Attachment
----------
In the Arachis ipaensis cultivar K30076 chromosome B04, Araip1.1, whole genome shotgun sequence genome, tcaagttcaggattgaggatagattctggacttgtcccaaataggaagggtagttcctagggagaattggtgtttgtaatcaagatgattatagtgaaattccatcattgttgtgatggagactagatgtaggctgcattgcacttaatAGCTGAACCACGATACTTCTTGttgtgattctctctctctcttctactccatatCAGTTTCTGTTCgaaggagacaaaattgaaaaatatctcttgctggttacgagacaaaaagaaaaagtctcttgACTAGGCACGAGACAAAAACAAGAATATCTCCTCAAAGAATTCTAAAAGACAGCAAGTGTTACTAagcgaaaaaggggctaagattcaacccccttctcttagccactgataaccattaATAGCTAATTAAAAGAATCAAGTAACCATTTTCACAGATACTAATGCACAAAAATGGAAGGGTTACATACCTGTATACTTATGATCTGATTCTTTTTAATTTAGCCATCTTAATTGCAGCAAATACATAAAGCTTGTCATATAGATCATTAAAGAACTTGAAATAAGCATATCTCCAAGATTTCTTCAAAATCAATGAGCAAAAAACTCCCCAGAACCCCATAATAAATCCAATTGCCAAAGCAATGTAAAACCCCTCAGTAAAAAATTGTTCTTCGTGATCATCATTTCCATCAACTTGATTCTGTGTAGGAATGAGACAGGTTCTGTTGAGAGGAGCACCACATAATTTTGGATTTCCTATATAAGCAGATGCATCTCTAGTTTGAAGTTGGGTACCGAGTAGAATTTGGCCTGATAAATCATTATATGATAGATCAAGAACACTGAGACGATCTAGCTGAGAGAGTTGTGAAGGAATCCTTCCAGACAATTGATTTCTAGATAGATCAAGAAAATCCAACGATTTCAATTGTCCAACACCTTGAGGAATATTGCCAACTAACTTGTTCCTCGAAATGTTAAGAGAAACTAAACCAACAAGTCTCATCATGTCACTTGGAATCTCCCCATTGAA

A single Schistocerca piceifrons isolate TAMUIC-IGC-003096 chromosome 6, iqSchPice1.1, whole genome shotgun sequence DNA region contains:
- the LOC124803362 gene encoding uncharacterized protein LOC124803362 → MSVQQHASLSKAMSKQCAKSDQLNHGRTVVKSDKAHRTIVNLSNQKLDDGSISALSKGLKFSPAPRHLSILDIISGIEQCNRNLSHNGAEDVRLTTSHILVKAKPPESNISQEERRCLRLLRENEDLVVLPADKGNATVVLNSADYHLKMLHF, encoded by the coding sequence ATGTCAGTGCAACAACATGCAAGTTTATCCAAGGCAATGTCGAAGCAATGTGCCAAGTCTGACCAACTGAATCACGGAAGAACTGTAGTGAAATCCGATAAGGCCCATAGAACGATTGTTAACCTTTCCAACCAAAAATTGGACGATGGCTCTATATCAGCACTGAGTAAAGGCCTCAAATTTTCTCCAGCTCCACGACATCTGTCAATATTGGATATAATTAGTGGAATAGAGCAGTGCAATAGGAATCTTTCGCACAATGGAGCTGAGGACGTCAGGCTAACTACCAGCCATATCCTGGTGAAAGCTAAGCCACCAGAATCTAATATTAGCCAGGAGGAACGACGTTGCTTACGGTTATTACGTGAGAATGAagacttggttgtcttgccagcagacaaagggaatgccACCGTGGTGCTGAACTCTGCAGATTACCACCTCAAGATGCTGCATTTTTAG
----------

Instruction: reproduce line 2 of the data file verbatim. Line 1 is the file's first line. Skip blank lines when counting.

A single Schistocerca piceifrons isolate TAMUIC-IGC-003096 chromosome 6, iqSchPice1.1, whole genome shotgun sequence DNA region contains: